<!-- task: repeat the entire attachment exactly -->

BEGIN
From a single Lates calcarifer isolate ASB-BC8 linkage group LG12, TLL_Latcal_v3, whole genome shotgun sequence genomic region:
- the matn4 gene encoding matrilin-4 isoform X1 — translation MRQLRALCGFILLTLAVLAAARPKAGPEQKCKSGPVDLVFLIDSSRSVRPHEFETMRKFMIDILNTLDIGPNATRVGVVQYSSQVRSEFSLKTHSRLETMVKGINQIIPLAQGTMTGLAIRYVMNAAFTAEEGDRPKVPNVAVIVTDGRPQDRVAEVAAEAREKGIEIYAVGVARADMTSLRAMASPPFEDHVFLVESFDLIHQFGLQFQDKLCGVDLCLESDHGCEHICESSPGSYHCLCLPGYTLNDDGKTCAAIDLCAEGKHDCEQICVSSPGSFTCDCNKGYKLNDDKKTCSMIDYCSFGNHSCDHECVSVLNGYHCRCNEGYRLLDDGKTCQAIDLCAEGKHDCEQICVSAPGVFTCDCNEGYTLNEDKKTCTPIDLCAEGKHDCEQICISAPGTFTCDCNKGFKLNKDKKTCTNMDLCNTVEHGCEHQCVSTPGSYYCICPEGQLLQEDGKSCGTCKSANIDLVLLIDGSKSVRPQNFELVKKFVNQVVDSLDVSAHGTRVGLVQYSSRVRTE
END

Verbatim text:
From a single Lates calcarifer isolate ASB-BC8 linkage group LG12, TLL_Latcal_v3, whole genome shotgun sequence genomic region:
- the matn4 gene encoding matrilin-4 isoform X1 — translation MRQLRALCGFILLTLAVLAAARPKAGPEQKCKSGPVDLVFLIDSSRSVRPHEFETMRKFMIDILNTLDIGPNATRVGVVQYSSQVRSEFSLKTHSRLETMVKGINQIIPLAQGTMTGLAIRYVMNAAFTAEEGDRPKVPNVAVIVTDGRPQDRVAEVAAEAREKGIEIYAVGVARADMTSLRAMASPPFEDHVFLVESFDLIHQFGLQFQDKLCGVDLCLESDHGCEHICESSPGSYHCLCLPGYTLNDDGKTCAAIDLCAEGKHDCEQICVSSPGSFTCDCNKGYKLNDDKKTCSMIDYCSFGNHSCDHECVSVLNGYHCRCNEGYRLLDDGKTCQAIDLCAEGKHDCEQICVSAPGVFTCDCNEGYTLNEDKKTCTPIDLCAEGKHDCEQICISAPGTFTCDCNKGFKLNKDKKTCTNMDLCNTVEHGCEHQCVSTPGSYYCICPEGQLLQEDGKSCGTCKSANIDLVLLIDGSKSVRPQNFELVKKFVNQVVDSLDVSAHGTRVGLVQYSSRVRTE